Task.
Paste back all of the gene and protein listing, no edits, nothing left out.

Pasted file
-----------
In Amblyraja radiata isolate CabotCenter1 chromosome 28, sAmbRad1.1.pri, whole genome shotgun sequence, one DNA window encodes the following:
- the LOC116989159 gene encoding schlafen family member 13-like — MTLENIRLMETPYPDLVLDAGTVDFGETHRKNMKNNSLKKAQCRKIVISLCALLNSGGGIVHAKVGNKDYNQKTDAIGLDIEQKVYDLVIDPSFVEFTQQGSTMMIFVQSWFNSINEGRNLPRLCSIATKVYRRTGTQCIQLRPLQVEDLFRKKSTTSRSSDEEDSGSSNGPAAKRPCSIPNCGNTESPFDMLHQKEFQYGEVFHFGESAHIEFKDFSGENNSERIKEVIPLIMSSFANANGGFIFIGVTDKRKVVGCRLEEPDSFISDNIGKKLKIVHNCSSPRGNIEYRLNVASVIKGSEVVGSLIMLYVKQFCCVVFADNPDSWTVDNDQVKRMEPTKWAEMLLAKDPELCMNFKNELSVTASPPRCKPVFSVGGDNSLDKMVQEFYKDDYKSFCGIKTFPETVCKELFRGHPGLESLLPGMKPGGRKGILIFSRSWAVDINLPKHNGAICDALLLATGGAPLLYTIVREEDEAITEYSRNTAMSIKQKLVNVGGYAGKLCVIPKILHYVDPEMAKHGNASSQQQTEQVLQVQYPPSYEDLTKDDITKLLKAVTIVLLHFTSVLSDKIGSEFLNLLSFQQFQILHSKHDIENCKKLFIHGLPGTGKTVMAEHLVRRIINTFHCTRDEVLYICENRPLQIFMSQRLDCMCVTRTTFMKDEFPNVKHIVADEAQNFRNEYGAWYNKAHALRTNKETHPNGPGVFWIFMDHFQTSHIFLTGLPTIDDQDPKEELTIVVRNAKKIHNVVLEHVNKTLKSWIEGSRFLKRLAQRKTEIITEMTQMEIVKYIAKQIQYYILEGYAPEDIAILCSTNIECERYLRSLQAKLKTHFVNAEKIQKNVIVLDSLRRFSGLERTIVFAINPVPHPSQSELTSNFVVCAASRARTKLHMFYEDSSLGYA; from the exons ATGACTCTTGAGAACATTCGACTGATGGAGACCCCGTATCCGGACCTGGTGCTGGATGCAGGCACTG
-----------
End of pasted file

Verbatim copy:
In Amblyraja radiata isolate CabotCenter1 chromosome 28, sAmbRad1.1.pri, whole genome shotgun sequence, one DNA window encodes the following:
- the LOC116989159 gene encoding schlafen family member 13-like — MTLENIRLMETPYPDLVLDAGTVDFGETHRKNMKNNSLKKAQCRKIVISLCALLNSGGGIVHAKVGNKDYNQKTDAIGLDIEQKVYDLVIDPSFVEFTQQGSTMMIFVQSWFNSINEGRNLPRLCSIATKVYRRTGTQCIQLRPLQVEDLFRKKSTTSRSSDEEDSGSSNGPAAKRPCSIPNCGNTESPFDMLHQKEFQYGEVFHFGESAHIEFKDFSGENNSERIKEVIPLIMSSFANANGGFIFIGVTDKRKVVGCRLEEPDSFISDNIGKKLKIVHNCSSPRGNIEYRLNVASVIKGSEVVGSLIMLYVKQFCCVVFADNPDSWTVDNDQVKRMEPTKWAEMLLAKDPELCMNFKNELSVTASPPRCKPVFSVGGDNSLDKMVQEFYKDDYKSFCGIKTFPETVCKELFRGHPGLESLLPGMKPGGRKGILIFSRSWAVDINLPKHNGAICDALLLATGGAPLLYTIVREEDEAITEYSRNTAMSIKQKLVNVGGYAGKLCVIPKILHYVDPEMAKHGNASSQQQTEQVLQVQYPPSYEDLTKDDITKLLKAVTIVLLHFTSVLSDKIGSEFLNLLSFQQFQILHSKHDIENCKKLFIHGLPGTGKTVMAEHLVRRIINTFHCTRDEVLYICENRPLQIFMSQRLDCMCVTRTTFMKDEFPNVKHIVADEAQNFRNEYGAWYNKAHALRTNKETHPNGPGVFWIFMDHFQTSHIFLTGLPTIDDQDPKEELTIVVRNAKKIHNVVLEHVNKTLKSWIEGSRFLKRLAQRKTEIITEMTQMEIVKYIAKQIQYYILEGYAPEDIAILCSTNIECERYLRSLQAKLKTHFVNAEKIQKNVIVLDSLRRFSGLERTIVFAINPVPHPSQSELTSNFVVCAASRARTKLHMFYEDSSLGYA; from the exons ATGACTCTTGAGAACATTCGACTGATGGAGACCCCGTATCCGGACCTGGTGCTGGATGCAGGCACTG